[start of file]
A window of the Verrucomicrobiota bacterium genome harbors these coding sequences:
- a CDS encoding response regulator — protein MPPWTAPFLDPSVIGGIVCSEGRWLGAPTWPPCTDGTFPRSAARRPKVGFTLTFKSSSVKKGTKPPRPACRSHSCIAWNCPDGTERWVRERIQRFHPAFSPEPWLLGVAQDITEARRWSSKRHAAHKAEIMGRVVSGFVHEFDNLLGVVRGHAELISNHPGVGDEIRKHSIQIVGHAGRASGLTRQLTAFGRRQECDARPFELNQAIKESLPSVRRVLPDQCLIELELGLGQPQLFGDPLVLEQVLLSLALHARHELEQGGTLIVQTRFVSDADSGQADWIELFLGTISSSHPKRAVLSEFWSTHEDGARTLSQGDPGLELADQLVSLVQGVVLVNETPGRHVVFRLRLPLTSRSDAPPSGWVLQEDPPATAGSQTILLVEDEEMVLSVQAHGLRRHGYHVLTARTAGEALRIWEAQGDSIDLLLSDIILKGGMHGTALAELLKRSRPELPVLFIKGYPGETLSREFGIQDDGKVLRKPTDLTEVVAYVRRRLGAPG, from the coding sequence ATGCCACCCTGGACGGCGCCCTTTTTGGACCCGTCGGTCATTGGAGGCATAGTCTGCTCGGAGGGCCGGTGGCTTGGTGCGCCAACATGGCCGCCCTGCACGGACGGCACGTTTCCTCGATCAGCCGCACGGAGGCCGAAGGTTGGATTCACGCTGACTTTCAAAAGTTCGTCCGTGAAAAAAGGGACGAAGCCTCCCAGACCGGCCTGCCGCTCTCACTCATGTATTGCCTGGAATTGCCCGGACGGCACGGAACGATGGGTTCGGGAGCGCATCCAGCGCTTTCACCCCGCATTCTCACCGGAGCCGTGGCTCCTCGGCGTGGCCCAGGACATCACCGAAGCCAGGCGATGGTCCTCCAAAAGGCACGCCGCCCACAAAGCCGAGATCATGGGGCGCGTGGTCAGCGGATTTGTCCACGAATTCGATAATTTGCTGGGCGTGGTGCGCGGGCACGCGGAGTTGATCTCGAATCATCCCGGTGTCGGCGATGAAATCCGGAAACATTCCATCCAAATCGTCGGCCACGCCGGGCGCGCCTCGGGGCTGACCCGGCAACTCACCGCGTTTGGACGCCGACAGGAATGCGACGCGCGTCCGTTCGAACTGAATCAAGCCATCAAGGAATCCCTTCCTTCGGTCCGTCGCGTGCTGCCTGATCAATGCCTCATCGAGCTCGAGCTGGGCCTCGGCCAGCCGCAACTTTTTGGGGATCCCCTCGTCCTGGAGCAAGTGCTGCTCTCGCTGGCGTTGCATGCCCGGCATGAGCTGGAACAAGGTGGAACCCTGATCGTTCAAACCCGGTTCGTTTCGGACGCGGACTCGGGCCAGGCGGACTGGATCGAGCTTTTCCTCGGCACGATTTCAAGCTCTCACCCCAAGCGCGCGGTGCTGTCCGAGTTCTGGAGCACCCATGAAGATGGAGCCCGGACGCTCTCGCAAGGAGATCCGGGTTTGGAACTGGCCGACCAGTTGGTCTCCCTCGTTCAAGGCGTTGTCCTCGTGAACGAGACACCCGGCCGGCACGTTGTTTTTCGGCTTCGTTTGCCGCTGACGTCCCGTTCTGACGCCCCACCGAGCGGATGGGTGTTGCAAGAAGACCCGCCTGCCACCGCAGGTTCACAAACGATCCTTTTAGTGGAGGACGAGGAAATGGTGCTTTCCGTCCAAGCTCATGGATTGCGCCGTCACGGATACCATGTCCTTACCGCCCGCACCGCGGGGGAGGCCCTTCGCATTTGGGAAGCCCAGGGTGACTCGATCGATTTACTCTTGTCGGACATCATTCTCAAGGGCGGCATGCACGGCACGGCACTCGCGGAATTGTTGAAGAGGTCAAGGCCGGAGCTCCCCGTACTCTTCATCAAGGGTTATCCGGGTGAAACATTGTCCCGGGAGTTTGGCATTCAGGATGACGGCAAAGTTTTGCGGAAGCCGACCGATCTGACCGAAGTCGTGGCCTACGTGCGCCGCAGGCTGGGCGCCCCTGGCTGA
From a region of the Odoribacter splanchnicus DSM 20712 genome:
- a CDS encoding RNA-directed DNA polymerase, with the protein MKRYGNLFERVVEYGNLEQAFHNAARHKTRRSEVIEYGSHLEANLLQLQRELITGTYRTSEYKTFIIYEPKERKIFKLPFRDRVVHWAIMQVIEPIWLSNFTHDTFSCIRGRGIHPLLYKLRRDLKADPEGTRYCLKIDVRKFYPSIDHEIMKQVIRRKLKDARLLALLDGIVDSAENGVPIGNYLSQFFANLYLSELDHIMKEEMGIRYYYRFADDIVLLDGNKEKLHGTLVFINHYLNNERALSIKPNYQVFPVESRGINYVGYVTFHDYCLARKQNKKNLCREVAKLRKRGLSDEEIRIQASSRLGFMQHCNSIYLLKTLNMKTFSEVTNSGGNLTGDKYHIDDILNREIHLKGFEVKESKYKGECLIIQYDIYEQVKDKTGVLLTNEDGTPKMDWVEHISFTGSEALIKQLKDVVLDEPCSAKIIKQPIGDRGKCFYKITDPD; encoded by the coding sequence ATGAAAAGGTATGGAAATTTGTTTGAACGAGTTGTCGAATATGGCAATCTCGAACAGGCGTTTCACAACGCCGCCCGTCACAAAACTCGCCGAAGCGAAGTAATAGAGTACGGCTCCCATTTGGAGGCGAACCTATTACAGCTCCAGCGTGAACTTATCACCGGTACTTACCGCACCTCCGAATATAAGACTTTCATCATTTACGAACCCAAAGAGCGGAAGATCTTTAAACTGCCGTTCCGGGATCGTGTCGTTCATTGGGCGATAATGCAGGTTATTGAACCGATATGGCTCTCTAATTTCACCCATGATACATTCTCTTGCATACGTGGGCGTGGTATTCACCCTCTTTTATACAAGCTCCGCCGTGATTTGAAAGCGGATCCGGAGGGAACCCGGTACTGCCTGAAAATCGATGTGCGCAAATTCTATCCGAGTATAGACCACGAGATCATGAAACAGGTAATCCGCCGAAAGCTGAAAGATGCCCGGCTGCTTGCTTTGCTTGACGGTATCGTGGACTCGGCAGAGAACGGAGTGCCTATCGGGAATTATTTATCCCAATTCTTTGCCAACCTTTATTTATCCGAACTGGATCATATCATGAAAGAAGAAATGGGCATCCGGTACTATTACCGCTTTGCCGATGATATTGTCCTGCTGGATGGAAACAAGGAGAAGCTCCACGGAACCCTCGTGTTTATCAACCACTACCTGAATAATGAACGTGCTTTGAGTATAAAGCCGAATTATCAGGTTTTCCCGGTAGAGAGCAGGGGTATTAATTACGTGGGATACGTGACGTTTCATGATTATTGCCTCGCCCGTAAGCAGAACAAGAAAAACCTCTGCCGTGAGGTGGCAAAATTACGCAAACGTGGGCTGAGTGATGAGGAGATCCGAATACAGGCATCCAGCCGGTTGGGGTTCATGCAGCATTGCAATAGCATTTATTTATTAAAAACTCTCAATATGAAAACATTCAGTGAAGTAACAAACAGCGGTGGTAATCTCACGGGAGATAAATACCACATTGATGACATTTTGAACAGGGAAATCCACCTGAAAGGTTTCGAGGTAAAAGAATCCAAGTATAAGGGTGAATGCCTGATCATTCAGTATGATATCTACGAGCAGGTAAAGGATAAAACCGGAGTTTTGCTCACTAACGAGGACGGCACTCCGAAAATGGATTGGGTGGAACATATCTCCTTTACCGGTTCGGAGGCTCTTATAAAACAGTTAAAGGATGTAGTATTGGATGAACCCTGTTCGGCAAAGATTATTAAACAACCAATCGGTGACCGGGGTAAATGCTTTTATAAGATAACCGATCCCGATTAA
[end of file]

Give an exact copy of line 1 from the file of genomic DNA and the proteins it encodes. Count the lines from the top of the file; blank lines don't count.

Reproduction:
A window of the Verrucomicrobiota bacterium genome harbors these coding sequences: